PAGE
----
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– Chapter One
Introducing Santa

– Chapter Two
"Take Me Through the Numbers"

– Chapter Three
The Scheming Begins

– Chapter Four
Santa and His Shrink

– Chapter Five
The Doll Factory






New Orleans






- The Divine Right    of Capital

- Pigs at the   Trough


- What It Is

- Why a Santa    Novel?

- Who Benefits

- Secrecy in Santa

Author Bio






Chapter Three - The Scheming Begins

     Oiler paused in Silvertongue’s doorway, facing the back of a talking chair.  He was expected, Kelli (“with-a-K-and-an-I”) had waved him in.  

     “Mr. Cooper,” the chair was saying, “you need to take this back to the person whom you represent, Mr.--Hernandez? …Oh, Fernandez, of course, how inconsiderate of me.  Take back to Mr. Fernandez the simple statement that NPI feels the Argentine government is covering its naiveté in this matter with a cloud of bluster.  NPI is perfectly willing to work out an equitable solution that will benefit both parties.  You understand, Mr. Cooper, it’s in our mutual interest to keep our business relationship cordial.  I know I can trust you as a man of tact and integrity.”  A pause, a glissando laugh.  “Now you’re flattering me, sir!  But we know the issue is serious, and it taxes our professional relationship.”  A brief sigh.  “So I’m afraid that six million, which you or I might consider reasonable, is simply not workable.  Your government needs to understand there are benefits to the situation, which an imaginative mind such as yours would have very little difficulty presenting … Well, for instance, there’s recycling, there’s fertilizer.  NPI is already exploring the possibility of partnering with intelligent and reliable agencies that recognize the profit potential.  You understand.”

     The chair swung round, revealing the rich voice’s owner, an elf small even by elfin standards, jet-black hair parted precisely down the middle, small squared rimless glasses fastened above smooth-shaven cheeks, silver pen and pencil winking from a white monogrammed shirt pocket.  One tiny hand pressed the green flip phone against an ear, while the other motioned Oiler to a seat.  The dark eyes rolled and the mouth grinned.  Oiler grinned back.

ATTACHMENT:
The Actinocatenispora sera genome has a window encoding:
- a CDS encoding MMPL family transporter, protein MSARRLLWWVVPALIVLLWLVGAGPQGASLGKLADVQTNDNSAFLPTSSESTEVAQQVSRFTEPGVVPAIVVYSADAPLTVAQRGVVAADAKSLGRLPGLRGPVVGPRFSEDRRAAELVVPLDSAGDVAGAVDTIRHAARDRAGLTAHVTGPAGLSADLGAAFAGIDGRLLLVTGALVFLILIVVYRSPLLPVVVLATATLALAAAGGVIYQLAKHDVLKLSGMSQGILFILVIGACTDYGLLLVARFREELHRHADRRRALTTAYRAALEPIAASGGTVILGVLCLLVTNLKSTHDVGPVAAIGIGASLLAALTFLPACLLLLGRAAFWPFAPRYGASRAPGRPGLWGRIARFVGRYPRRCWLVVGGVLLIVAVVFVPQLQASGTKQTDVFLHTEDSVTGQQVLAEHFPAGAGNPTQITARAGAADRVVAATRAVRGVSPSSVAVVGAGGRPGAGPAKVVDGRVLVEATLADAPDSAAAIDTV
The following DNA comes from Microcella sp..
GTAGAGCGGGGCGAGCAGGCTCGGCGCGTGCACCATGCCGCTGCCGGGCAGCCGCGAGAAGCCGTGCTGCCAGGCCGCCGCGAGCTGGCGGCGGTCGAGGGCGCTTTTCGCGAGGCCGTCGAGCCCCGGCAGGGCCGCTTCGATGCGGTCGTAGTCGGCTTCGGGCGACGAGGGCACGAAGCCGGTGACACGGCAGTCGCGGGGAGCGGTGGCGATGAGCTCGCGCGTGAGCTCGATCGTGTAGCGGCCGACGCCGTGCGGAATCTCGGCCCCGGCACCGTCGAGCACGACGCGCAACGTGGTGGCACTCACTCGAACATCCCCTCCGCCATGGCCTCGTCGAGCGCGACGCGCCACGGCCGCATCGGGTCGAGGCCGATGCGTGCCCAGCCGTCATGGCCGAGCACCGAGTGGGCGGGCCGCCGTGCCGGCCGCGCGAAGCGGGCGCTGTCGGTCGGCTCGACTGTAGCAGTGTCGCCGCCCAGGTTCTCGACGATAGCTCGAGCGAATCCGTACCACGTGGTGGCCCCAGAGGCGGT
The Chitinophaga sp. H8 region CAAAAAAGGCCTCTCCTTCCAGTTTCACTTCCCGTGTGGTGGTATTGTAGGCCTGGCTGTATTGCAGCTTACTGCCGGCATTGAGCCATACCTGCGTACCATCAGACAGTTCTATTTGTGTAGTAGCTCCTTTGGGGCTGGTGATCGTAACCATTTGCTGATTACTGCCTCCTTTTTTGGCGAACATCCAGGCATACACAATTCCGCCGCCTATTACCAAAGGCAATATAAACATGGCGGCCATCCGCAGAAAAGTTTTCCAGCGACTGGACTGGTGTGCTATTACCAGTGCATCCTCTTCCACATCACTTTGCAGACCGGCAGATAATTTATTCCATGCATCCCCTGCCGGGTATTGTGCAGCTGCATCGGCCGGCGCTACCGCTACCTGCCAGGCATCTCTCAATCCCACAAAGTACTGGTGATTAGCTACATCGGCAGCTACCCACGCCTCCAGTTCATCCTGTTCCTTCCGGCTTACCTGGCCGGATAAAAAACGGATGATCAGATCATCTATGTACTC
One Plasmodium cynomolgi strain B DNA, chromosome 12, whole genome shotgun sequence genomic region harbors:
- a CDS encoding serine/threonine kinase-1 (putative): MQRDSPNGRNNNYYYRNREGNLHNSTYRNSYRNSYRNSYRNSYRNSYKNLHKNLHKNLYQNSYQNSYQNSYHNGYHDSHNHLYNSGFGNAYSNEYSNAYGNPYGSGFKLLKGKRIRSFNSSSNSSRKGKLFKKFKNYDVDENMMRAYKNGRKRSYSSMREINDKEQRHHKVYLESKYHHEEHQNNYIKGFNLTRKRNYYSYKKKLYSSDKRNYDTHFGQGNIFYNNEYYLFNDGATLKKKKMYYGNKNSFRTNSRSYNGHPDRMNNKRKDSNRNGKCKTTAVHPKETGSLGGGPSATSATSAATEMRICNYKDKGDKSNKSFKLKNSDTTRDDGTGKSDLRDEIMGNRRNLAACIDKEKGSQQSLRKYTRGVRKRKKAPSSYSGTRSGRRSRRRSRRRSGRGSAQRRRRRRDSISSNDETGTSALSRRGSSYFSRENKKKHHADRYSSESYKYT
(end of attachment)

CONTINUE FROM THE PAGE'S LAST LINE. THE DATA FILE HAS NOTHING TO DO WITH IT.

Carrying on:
“Yes, I can understand that four million might seem a little low to Mr. Her, sorry, Fernandez, because of everything he claims you’ve been through.  …Mr. Cooper, please remind him that adopting an excessively recalcitrant position now would cause NPI to shut down the Argentine operations.  …Yes, shut them down.  Which might also exclude you from the preferred delivery routes.”

     Silvertongue smirked to Oiler’s startled expression. “E-business?”  He chuckled.  “I suppose.  But I don’t think the Argentine children are ready to forego receiving their gifts the conventional way, do you?  …I’m glad we agree.  Now, be sure also to indicate to Mr. Fernandez that the four million also has some stretch.  Yes.  A little extra that might directly benefit you both.  …I know.  …I always try.  I’ll wait for your answer.  My best to Mrs. Cooper, and the children.  Good kids, and so smart, too!  I haven’t seen them in ages!  Call me back today, thanks!  Goodbye.”